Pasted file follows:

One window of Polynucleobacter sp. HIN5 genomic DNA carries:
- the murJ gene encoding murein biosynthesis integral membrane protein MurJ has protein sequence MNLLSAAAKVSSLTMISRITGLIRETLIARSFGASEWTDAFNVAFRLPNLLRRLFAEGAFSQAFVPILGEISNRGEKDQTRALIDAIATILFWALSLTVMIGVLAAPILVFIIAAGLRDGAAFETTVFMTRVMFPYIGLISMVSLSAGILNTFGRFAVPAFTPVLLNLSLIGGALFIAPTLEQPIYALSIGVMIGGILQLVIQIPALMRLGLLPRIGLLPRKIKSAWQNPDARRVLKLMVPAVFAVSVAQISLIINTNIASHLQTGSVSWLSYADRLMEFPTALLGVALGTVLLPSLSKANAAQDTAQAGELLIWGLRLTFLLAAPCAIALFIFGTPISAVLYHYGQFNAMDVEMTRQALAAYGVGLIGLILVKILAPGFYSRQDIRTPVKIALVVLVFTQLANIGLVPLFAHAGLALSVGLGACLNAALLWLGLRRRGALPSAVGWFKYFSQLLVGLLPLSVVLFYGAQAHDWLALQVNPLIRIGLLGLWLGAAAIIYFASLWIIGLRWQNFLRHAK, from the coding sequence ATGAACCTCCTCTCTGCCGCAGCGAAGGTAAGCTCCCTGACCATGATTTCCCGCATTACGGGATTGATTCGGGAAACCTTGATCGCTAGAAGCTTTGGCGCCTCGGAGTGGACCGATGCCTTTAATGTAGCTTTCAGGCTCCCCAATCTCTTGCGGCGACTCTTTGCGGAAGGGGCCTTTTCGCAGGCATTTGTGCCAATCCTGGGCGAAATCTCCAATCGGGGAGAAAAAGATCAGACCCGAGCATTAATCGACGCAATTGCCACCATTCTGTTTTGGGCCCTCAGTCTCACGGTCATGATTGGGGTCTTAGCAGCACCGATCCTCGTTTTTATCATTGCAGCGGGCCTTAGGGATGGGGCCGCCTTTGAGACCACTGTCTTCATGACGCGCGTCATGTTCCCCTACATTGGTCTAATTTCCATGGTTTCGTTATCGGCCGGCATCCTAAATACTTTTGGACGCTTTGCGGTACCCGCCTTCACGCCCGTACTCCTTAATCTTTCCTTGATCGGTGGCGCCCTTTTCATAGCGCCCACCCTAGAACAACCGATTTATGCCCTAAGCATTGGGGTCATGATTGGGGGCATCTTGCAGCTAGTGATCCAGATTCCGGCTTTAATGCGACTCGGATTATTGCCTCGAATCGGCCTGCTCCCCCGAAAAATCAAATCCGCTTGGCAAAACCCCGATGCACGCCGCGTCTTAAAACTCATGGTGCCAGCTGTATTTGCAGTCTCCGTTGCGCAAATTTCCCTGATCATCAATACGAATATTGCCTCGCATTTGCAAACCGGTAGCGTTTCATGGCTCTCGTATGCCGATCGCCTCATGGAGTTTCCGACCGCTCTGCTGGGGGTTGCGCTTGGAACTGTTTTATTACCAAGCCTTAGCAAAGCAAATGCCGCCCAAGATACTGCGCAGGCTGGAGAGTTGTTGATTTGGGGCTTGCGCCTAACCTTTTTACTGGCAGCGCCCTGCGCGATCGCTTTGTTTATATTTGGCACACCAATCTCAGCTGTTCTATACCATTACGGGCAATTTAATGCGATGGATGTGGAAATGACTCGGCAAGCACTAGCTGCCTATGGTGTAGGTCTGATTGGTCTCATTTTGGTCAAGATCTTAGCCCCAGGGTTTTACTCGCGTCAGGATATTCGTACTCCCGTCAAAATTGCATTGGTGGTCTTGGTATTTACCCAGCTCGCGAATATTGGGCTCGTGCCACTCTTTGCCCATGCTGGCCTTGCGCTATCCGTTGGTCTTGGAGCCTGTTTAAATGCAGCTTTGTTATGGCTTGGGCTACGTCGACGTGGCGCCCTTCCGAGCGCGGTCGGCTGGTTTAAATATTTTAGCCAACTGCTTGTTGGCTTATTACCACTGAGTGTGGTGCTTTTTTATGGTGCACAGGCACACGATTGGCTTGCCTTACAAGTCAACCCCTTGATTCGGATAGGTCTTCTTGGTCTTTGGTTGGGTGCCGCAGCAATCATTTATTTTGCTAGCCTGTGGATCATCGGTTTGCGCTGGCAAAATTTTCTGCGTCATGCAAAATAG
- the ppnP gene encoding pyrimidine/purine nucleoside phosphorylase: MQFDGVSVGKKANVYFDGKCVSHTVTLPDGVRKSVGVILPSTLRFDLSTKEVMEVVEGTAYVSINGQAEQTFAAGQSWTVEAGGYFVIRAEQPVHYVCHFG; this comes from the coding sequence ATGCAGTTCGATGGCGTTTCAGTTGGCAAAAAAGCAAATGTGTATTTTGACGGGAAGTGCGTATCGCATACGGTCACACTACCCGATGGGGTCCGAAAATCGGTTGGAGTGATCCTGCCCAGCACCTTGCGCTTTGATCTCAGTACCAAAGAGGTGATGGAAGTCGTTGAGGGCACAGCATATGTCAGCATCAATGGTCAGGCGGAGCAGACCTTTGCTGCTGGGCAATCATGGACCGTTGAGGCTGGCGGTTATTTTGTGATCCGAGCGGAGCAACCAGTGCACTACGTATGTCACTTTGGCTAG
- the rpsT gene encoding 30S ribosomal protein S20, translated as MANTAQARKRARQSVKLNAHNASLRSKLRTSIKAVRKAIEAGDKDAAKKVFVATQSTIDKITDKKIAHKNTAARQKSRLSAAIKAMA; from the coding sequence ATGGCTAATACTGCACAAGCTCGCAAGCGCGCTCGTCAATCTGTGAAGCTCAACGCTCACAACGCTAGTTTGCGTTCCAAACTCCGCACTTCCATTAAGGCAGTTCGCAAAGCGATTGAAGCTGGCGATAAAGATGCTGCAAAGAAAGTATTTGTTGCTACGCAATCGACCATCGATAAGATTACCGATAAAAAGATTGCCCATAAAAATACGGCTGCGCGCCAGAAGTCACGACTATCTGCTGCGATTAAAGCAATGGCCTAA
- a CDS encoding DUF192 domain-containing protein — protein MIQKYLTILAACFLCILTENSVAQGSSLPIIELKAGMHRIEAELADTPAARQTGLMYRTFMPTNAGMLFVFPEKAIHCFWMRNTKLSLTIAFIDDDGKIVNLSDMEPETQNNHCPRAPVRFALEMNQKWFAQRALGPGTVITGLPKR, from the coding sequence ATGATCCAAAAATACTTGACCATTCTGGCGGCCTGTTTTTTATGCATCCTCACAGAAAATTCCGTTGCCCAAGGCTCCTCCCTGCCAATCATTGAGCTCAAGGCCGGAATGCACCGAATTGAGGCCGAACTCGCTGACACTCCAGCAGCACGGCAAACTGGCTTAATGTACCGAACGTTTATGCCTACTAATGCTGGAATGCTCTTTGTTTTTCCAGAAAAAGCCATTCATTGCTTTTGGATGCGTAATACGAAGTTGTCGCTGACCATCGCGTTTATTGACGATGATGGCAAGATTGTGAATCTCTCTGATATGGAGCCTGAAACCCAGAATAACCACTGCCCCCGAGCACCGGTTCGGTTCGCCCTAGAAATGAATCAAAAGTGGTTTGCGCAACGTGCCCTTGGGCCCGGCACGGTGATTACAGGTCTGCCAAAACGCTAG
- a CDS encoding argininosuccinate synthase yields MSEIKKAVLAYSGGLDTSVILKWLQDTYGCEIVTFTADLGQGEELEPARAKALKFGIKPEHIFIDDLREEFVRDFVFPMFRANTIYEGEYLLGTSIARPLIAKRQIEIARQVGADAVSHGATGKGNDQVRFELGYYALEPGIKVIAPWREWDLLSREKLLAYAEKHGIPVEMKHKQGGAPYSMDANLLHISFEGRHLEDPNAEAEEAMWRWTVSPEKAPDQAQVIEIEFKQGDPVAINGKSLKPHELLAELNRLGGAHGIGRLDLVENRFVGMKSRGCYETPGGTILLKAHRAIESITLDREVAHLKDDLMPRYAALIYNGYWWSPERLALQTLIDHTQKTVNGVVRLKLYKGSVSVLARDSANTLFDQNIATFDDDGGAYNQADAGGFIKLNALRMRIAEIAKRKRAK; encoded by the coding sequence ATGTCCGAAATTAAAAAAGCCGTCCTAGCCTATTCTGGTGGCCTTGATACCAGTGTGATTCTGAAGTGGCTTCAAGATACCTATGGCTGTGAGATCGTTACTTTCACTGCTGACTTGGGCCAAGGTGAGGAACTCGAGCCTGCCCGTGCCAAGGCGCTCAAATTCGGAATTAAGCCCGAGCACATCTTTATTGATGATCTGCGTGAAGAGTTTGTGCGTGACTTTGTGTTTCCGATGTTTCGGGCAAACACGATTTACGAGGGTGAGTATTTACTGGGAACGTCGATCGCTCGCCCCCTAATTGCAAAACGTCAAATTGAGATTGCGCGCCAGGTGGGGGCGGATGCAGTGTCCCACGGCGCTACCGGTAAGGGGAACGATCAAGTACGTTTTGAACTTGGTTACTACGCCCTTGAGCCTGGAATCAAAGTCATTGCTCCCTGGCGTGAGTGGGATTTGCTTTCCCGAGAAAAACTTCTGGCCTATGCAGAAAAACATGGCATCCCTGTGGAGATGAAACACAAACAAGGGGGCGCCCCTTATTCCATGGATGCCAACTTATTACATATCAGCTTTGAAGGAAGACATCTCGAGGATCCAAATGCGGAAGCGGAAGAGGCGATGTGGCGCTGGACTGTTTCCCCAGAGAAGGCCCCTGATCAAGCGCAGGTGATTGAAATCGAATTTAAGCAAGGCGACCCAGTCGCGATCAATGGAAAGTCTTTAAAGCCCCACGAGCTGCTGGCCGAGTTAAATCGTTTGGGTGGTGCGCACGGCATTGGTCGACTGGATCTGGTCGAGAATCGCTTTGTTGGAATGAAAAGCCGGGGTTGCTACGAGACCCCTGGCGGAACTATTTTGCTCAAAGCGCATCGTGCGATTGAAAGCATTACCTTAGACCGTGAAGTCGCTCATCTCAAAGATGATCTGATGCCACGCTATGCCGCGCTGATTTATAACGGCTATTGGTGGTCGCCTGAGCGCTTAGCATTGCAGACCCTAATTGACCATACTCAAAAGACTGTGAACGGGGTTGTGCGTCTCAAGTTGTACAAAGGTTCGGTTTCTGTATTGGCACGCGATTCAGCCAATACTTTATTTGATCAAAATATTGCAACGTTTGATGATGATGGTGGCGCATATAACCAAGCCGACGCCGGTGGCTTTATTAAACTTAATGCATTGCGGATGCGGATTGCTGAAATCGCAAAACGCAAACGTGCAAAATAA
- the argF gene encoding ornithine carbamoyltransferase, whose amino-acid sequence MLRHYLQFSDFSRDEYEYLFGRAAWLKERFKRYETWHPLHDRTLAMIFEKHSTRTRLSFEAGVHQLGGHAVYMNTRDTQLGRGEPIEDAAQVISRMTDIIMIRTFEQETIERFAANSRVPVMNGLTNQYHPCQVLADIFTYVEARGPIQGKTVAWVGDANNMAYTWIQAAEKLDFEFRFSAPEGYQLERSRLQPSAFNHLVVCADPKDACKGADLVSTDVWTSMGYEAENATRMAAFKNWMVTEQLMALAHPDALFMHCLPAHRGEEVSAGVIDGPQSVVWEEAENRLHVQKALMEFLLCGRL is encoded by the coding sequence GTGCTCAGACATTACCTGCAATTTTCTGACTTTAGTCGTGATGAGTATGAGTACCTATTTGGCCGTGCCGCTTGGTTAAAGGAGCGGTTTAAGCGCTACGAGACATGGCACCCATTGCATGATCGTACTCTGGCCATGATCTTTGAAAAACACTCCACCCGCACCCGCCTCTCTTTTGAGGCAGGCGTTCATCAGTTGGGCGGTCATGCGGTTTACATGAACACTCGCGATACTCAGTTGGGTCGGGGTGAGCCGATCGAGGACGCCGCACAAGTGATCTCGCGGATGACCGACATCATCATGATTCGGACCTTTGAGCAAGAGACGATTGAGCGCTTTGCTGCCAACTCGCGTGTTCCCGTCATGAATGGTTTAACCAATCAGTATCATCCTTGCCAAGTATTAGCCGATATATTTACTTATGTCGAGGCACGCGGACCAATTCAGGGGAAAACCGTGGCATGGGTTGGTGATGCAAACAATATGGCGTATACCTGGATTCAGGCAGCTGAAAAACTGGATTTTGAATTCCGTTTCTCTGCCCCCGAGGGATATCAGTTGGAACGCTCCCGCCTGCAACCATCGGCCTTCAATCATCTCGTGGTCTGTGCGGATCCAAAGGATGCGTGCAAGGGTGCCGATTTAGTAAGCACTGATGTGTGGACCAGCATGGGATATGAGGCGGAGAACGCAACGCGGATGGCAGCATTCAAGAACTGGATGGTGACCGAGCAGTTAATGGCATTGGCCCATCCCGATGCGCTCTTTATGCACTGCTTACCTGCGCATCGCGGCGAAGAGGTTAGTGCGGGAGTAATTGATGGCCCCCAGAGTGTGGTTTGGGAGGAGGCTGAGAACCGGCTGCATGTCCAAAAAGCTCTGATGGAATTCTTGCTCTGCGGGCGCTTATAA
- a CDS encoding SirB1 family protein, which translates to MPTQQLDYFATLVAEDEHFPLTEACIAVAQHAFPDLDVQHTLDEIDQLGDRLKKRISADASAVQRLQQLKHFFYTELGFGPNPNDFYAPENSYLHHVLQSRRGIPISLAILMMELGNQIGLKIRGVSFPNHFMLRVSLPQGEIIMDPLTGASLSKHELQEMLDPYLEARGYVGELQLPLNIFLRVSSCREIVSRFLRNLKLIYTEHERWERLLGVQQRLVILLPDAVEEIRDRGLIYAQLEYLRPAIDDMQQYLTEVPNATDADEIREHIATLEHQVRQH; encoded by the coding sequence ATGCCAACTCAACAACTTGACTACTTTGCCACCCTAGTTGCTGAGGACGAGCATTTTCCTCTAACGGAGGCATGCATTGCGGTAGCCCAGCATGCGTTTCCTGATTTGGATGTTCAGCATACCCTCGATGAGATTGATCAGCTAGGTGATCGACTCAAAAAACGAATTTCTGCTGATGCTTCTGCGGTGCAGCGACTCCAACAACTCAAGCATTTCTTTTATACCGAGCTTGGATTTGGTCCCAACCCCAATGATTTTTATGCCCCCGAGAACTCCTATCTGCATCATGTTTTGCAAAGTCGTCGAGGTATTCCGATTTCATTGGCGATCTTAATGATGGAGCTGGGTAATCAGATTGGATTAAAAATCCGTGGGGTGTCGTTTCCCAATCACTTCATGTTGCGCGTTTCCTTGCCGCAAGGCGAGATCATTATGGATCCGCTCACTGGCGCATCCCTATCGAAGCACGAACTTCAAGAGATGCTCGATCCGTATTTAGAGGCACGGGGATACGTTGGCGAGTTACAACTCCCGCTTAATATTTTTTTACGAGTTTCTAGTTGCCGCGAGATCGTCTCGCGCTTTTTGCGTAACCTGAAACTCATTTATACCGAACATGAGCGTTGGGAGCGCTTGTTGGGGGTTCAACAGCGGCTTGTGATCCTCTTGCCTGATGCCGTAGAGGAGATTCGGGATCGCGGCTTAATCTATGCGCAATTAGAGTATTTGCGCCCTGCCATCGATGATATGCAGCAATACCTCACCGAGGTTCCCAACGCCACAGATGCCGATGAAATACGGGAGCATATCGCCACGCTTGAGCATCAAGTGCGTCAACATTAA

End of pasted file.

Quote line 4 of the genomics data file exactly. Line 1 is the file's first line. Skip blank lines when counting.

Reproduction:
- the rpsT gene encoding 30S ribosomal protein S20, translated as MANTAQARKRARQSVKLNAHNASLRSKLRTSIKAVRKAIEAGDKDAAKKVFVATQSTIDKITDKKIAHKNTAARQKSRLSAAIKAMA; from the coding sequence ATGGCTAATACTGCACAAGCTCGCAAGCGCGCTCGTCAATCTGTGAAGCTCAACGCTCACAACGCTAGTTTGCGTTCCAAACTCCGCACTTCCATTAAGGCAGTTCGCAAAGCGATTGAAGCTGGCGATAAAGATGCTGCAAAGAAAGTATTTGTTGCTACGCAATCGACCATCGATAAGATTACCGATAAAAAGATTGCCCATAAAAATACGGCTGCGCGCCAGAAGTCACGACTATCTGCTGCGATTAAAGCAATGGCCTAA